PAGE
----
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I have a 40 year old house. There is a receptacle in the garage that has two sets of wires coming into the box. One set is black, white and neutral. The other set is black, white, red and neutral. If this receptacle is switched, I don’t know from where. I wanted to replace the receptacle but mixed up the wiring. I don’t need it to be switched. How do I rewire the receptacle with both sets of wires?

I also wanted to use this receptacle to add two additional receptacles outside the garage. When I rewired the receptacle, the circuit breaker trips right away. I found that another circuit breaker seems to be connected with it. I am now having to switch circuit breaker 1 off and circuit breaker 2 on. If I want to use the receptacle I’m working on, I have to reverse the on/off between circuit breakers 1 and 2.

Could you please tell me how I should wire the original outlet and add the two outside outlet wiring

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    Can you unwire the receptacle in question and measure the voltages black1-white1, black2-white2, red2-white2, black1-black2, black1-red2, and black2-red2 please? – ThreePhaseEel Jul 4 '20 at 19:22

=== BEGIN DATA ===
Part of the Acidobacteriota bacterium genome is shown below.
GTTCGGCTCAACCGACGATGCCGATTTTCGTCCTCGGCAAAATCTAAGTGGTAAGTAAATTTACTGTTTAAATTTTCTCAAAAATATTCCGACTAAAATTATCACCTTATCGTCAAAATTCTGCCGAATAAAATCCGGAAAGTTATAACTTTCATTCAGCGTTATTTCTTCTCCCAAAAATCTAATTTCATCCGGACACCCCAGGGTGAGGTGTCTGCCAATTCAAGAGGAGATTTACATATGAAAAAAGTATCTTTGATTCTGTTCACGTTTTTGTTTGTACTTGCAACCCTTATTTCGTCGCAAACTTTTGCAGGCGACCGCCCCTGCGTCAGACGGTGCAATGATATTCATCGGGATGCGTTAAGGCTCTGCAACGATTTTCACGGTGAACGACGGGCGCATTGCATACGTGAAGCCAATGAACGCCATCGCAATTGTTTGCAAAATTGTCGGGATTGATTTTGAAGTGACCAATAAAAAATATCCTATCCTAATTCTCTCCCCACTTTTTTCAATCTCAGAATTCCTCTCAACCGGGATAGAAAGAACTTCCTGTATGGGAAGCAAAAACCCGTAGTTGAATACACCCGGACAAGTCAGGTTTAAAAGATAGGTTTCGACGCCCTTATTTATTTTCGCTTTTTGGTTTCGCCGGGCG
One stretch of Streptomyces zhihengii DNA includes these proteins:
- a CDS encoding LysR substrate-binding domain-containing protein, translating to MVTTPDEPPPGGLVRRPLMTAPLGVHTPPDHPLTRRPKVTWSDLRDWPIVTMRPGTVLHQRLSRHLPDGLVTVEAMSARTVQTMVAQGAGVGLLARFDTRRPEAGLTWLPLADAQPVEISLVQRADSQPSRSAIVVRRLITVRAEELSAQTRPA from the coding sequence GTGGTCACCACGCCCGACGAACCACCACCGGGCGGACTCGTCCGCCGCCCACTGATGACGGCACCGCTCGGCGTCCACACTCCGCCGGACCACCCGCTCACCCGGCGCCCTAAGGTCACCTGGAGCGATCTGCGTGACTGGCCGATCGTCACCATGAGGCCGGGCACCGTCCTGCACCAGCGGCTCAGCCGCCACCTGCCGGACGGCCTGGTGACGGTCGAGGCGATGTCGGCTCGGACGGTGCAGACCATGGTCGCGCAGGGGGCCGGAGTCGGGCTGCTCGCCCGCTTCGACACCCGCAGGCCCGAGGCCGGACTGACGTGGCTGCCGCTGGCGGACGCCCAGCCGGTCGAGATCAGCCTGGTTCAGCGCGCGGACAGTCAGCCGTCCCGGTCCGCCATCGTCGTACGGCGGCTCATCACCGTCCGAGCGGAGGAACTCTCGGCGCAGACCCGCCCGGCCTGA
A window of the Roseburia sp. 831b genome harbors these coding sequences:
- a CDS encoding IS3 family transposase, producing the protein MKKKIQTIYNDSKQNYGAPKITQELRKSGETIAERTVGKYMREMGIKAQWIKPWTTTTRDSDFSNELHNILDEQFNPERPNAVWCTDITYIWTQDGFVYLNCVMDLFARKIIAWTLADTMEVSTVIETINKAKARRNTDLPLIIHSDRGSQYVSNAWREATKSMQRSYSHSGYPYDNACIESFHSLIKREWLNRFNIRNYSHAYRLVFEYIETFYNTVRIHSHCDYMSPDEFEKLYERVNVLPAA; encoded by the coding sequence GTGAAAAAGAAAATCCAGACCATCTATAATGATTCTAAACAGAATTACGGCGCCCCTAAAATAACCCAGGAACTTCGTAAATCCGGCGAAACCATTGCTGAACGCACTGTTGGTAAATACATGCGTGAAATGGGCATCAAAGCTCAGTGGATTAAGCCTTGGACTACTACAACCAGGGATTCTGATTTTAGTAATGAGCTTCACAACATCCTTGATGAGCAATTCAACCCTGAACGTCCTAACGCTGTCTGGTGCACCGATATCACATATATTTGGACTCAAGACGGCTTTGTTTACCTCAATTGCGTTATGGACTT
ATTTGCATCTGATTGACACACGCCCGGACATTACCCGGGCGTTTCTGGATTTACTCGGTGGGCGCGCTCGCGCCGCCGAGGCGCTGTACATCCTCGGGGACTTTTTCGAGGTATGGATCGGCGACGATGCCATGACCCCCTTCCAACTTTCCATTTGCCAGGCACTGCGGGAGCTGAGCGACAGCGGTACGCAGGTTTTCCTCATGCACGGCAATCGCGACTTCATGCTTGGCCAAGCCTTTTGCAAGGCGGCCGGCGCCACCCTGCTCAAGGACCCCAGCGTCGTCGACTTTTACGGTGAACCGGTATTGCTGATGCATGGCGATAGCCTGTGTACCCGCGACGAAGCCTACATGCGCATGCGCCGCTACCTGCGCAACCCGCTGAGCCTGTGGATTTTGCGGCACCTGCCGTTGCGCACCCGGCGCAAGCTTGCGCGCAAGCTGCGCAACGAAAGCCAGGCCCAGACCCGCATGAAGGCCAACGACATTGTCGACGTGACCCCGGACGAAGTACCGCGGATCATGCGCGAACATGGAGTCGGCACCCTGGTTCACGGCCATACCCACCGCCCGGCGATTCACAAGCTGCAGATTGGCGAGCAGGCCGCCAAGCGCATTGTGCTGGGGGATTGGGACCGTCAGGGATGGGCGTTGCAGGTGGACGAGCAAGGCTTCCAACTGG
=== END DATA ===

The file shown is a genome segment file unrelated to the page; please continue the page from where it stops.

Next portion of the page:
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    Can you look at the old receptacle and say if any tabs have been broken off? – Harper - Reinstate Monica Jul 4 '20 at 19:54
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    You say "black, white and neutral", do you mean black, white and (bare) ground? – NoSparksPlease Jul 4 '20 at 19:58
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Normally when there is a switched receptacle only 1 of the 2 are switched. The cable that is black , white, red & ground. the white is neutral Silver screw . the red goes to the switched hot Brass in color. the tab between the top and bottom is broken on the hot side or the side that has the red and black wire. The black wire normally always hot Is on the other brass connector. The second cable is usually black to black , white to white and bare copper to bare copper. This is how it would be wired when the power is going to the switch from the panel then the extra cable black white feeds another receptacle, to add another non switched receptacle tie to the black white ground. If the room doesn’t have a light fixture controlled by a switch you need to keep the switched receptacle for code compliance.

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  • Look at the old receptacle and tell us if the removable side tabs which connect the two receptacles of the duplex are broken off. Did you replace the original receptacle with a new one? – Jim Stewart Jul 5 '20 at 0:27

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